Sardine run feeding frenzy
Did you know?
The sardine run coincides with the annual northward migration of humpback whales.
The sardine run is a unique and only partly explained phenomenon that sees millions of sardines - more specifically, southern African pilchards – travelling up the east coast of South Africa. This event can take place anytime from May to July, at any spot over a 650 kilometre long shoreline.
Some years it may not occur at all, but when it does, the arrival of the fish leads to a feeding frenzy among sharks, dolphins and sea birds and provides an exciting opportunity to experience this spectacle while snorkelling or scuba diving in South Africa.
In terms of biomass, researchers estimate the sardine run rivals East Africa's great blue wildebeest migration. It is believed that the water temperature has to drop below 21 degrees Celcius in order for the migration to happen, but very little is actually known about the reasons behind the event. The shoals are often more than seven kilometres long, 1,5 kilometres wide and 30 meters deep and are clearly visible from spotter planes or from the surface.
By swimming closely together the tiny fish minimise their chances of being taken by predators, but not all of the pilchards will stay safe from harm. Bottlenose and Common dolphins herd the fish like sheepdogs into a neat 'bait ball' before making a kill.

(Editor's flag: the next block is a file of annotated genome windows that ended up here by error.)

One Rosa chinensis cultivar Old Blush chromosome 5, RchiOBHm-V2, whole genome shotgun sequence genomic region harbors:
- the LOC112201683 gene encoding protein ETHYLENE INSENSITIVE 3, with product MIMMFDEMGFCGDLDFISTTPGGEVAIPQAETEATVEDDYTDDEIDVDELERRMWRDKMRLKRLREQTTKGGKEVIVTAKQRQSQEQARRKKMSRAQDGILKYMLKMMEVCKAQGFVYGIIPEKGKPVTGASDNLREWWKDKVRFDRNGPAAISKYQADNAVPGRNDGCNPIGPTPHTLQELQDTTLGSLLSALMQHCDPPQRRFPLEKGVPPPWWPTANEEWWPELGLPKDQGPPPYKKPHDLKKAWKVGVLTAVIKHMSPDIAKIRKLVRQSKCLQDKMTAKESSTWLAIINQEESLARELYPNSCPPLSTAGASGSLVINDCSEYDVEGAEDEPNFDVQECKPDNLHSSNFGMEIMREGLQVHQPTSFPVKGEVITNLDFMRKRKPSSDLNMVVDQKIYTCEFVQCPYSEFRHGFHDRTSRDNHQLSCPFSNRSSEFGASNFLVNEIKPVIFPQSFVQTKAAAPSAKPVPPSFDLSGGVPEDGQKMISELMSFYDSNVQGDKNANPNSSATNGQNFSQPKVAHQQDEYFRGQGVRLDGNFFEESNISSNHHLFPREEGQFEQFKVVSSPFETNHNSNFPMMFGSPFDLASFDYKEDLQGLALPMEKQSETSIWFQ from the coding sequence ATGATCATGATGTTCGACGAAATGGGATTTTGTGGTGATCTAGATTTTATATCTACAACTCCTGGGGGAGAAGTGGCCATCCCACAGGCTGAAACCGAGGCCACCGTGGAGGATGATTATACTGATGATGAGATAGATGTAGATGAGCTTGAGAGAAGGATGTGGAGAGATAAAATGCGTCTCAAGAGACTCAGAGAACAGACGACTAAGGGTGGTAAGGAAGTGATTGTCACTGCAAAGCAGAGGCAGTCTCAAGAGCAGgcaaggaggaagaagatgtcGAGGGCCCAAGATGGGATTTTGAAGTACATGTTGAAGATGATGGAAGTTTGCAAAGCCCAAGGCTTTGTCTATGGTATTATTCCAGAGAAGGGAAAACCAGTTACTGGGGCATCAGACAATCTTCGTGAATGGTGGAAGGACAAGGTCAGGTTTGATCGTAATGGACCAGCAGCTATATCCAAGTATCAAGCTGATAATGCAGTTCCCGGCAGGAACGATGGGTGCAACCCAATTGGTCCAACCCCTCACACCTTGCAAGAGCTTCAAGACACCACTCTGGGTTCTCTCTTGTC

The numbers and variety of sharks that join in the feast is astounding: bronze whalers, Zambezis, hammerheads, coppers and great whites can be seen in their hundreds. Gulls, terns and gannets dive-bomb from above while orcas and penguins may also join the party.
The event is considered to be one of the greatest spectacles on earth and dive companies organise tours to see the phenomenon. But do bear in mind that chance plays a role and there are no guarantees of actually seeing the run.
Travel tips & Planning info
Who to contact
Tel: +27 (0) 21 785 4775
Cell: +27 (0) 83 701 8473
Africa Dive Expeditions
Tel: +27 (0) 82 801 1276